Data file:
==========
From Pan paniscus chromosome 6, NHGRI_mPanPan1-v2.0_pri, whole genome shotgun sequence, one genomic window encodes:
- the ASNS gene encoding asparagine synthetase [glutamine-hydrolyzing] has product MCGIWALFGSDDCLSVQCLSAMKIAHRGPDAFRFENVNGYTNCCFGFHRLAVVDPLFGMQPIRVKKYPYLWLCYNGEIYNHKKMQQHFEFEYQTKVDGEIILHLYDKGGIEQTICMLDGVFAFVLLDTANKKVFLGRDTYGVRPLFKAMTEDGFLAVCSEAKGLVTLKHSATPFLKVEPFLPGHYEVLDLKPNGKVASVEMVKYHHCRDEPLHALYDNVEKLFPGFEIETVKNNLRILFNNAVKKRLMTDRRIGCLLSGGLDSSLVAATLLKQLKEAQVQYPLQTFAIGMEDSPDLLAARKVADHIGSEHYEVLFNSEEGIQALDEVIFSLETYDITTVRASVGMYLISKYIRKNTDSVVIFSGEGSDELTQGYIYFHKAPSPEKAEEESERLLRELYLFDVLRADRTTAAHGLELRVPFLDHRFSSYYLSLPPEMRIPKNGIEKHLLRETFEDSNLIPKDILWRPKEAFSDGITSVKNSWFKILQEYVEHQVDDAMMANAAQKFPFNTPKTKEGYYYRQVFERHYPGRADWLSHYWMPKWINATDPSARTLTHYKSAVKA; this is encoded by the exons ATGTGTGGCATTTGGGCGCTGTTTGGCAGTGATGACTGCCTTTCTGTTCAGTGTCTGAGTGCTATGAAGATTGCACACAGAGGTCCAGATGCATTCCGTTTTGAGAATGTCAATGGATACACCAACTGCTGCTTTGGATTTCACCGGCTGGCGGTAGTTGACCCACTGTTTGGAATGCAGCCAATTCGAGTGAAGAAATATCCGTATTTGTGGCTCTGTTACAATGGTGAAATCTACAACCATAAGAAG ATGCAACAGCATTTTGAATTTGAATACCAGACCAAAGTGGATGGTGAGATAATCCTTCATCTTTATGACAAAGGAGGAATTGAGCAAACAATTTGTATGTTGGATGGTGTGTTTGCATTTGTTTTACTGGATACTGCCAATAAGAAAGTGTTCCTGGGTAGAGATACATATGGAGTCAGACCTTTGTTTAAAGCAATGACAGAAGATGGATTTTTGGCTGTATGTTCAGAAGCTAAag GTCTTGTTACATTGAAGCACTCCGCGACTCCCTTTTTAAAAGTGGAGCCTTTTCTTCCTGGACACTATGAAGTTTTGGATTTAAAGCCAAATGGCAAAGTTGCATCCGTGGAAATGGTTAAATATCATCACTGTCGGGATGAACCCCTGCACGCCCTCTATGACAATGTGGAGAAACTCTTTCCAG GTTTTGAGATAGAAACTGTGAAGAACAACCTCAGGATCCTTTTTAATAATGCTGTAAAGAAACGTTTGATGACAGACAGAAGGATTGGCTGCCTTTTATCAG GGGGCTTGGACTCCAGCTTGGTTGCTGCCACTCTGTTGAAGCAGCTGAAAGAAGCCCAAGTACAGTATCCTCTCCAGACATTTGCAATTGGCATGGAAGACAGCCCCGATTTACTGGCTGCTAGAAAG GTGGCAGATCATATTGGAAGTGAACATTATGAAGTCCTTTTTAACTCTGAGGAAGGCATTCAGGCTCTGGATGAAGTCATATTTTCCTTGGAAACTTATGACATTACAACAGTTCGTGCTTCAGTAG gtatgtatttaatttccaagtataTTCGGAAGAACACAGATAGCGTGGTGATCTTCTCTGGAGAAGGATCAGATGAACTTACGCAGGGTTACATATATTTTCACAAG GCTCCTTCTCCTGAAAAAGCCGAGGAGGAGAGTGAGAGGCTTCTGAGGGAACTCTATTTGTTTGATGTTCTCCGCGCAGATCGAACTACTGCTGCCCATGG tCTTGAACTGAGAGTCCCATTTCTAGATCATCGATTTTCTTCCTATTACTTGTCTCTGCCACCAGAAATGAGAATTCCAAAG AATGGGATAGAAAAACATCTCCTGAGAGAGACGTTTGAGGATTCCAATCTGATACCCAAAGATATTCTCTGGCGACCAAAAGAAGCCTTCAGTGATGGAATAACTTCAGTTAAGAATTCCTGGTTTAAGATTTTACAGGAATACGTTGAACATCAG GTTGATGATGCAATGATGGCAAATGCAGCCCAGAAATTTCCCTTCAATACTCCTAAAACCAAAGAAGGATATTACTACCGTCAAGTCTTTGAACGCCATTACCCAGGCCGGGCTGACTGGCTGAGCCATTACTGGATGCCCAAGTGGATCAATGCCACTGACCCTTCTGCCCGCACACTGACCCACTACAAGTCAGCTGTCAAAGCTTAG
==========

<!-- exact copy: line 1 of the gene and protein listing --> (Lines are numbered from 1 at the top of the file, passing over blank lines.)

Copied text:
From Pan paniscus chromosome 6, NHGRI_mPanPan1-v2.0_pri, whole genome shotgun sequence, one genomic window encodes: